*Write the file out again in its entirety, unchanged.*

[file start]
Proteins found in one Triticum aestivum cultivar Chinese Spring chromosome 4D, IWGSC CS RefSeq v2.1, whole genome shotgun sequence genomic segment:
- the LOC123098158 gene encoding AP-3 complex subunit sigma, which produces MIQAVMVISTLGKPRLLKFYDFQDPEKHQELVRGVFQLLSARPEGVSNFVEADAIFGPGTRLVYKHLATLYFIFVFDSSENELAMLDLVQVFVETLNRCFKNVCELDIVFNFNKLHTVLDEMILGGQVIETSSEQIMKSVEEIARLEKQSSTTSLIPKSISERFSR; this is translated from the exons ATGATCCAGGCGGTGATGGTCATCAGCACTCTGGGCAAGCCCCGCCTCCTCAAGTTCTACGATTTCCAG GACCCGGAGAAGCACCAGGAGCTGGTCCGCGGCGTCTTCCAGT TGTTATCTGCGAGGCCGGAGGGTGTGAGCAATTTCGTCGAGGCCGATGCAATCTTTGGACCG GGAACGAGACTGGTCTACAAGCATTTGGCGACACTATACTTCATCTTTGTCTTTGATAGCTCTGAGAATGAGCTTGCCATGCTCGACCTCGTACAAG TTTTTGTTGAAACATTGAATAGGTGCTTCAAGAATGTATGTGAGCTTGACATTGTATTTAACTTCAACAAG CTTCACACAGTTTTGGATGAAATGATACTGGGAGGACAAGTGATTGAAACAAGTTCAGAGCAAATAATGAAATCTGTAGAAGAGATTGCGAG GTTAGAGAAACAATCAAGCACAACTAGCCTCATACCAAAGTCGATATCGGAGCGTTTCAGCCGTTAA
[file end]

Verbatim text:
Proteins found in one Triticum aestivum cultivar Chinese Spring chromosome 4D, IWGSC CS RefSeq v2.1, whole genome shotgun sequence genomic segment:
- the LOC123098158 gene encoding AP-3 complex subunit sigma, which produces MIQAVMVISTLGKPRLLKFYDFQDPEKHQELVRGVFQLLSARPEGVSNFVEADAIFGPGTRLVYKHLATLYFIFVFDSSENELAMLDLVQVFVETLNRCFKNVCELDIVFNFNKLHTVLDEMILGGQVIETSSEQIMKSVEEIARLEKQSSTTSLIPKSISERFSR; this is translated from the exons ATGATCCAGGCGGTGATGGTCATCAGCACTCTGGGCAAGCCCCGCCTCCTCAAGTTCTACGATTTCCAG GACCCGGAGAAGCACCAGGAGCTGGTCCGCGGCGTCTTCCAGT TGTTATCTGCGAGGCCGGAGGGTGTGAGCAATTTCGTCGAGGCCGATGCAATCTTTGGACCG GGAACGAGACTGGTCTACAAGCATTTGGCGACACTATACTTCATCTTTGTCTTTGATAGCTCTGAGAATGAGCTTGCCATGCTCGACCTCGTACAAG TTTTTGTTGAAACATTGAATAGGTGCTTCAAGAATGTATGTGAGCTTGACATTGTATTTAACTTCAACAAG CTTCACACAGTTTTGGATGAAATGATACTGGGAGGACAAGTGATTGAAACAAGTTCAGAGCAAATAATGAAATCTGTAGAAGAGATTGCGAG GTTAGAGAAACAATCAAGCACAACTAGCCTCATACCAAAGTCGATATCGGAGCGTTTCAGCCGTTAA